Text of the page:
50/50 time with our god given children is hard to object to unless you hate children

August 28, 2013 § Leave a comment

Illinois Fathers · 425 like this
  • FROM: Todd Bottom

    I’ve read on several pages and sites (from both men and women) opinions about “50/50” parenting. Often, but not always, its dads contending that they should get 50% of the time with their children and 50% should go to the mother. Dads argue that it’s their right and that the children benefit from having him in their lives; moms argue that it’s disruptive to the (often young) child’s life, and often that the dad is not a good parent.

    As a divorced non-custodial father with an M.A. in psychology (3 months away from completing my Ph.D.), I’m compelled to weigh in. I’ve been researching the outcomes of divorced and non-custodial fathers for several years, and my dissertation is a 2-year project in the making in which I’m assessing the parenting experiences and psychological well-being of fathers. My dissertation bibliography alone includes over 200 peer-reviewed research articles.

    Here…in no uncertain terms…is why we CANNOT say that 50/50 parenting does not work. Keep in mind that I’m not saying it DOES work. I’m saying that no one has shown that it DOES NOT work. There is a huge difference.

    Quite simply, there is no evidence showing that 50/50 parenting is not in the child’s best interest or outcomes. Some people have written such claims, but it’s all theoretical. Sure, both sides of the argument may sound good and logical based on personal experience or what you’ve heard and read from others. But most such claims come from people who are not trained to make that assessment. They are disillusioned parents, armature bloggers, life coaches, media personalities, or professionals outside of research and psychology (i.e. social workers, attorneys, politicians, etc.).

    A very limited number of trained researchers and those with clinical degrees may claim that 50/50 parenting is not best for children’s outcomes. However, such claims are based on: 1) case studies of individual experiences, or 2) on the situations of several clients over several years. These are biased approaches for at least two reasons. First, individuals in case studies are intentionally selected to assess the extreme ends of an issue…no one wants to study Average Joe. Second, clients of clinical psychologists are also typically at the end of the spectrum which indicates that there are more issues at hand than custody.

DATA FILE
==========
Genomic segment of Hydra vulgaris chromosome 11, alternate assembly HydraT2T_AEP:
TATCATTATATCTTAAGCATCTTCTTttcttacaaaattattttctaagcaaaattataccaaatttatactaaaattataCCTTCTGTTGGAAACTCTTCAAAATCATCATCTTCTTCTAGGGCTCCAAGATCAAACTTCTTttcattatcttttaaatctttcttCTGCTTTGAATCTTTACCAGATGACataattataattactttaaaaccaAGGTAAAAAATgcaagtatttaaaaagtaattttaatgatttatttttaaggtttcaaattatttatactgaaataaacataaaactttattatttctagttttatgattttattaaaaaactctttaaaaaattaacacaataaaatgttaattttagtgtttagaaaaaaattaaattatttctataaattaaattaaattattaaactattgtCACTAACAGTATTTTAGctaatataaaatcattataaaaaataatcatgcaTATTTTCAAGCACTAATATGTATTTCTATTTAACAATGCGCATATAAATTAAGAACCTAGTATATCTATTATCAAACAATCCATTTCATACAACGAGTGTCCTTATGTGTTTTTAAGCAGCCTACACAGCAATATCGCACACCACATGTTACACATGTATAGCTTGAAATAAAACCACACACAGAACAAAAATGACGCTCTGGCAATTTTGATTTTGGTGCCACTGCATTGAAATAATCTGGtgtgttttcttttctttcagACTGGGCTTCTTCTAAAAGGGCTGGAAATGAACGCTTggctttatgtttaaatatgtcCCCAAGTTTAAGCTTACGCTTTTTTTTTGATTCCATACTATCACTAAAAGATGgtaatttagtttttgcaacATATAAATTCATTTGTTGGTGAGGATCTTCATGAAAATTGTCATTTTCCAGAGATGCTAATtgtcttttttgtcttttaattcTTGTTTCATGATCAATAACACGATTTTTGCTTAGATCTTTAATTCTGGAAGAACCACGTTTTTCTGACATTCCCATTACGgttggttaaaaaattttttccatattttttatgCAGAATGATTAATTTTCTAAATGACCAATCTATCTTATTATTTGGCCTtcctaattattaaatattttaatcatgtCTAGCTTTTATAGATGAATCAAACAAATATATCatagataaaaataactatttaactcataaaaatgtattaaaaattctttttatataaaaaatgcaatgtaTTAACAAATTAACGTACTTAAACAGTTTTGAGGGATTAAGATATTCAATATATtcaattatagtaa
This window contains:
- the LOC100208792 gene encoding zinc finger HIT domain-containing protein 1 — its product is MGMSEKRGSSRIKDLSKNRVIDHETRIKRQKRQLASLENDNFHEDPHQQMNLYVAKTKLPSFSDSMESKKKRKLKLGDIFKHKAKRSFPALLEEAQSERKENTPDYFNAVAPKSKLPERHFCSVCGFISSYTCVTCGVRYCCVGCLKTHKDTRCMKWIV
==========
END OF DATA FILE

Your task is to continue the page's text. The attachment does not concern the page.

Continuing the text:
Here’s why no credible evidence exists to show that 50/50 parenting won’t work:

    1) There is an extreme lack of cases to study. This type of custody/parenting is nearly non-existent, which makes it hard to assess.

    2) This type of custody rarely exists because fathers are not given the opportunity to have it because: 1) they do not ask for it, 2) the mother objects, or 3) the courts do not favor it.

    3) Even if there were enough such families to locate, recruit, follow, and empirically assess 200+ of them (enough to start generalizing to the general population), it would take 30 or more years to do so. It is extremely time consuming and expensive to track children from 50/50 homes from their early childhood until mid-life to know whether or not 50/50 affected their adult outcomes. (My professional guess is that it would cost more than $5M to study this over a 30-year period.)

    4) Even if – after 30 years of tracking and assessing these children of divorce – it would be extremely difficult to show that the 50/50 arrangement was the cause of any positive or negative outcome in adulthood. Over that much time, too many other factors could also contribute to long-term outcomes…including race, socio-economic status, parents’ levels of education, geographic location, and many other variables.

    So…My response to any person who tells me that 50/50 is not in children’s best interest (and my challenge to those of you who believe it is) is that no evidence supports your opinion. Until you can show me with empirical evidence based on sound research assessed over the lifetime of enough children to generalize to the population, I will continue to believe that 50/50 IS in the best interest of children. If you have any evidence to support your own opinion or to contradict my professional one, please let me know.

    Todd Bottom, M.A. (ABD)


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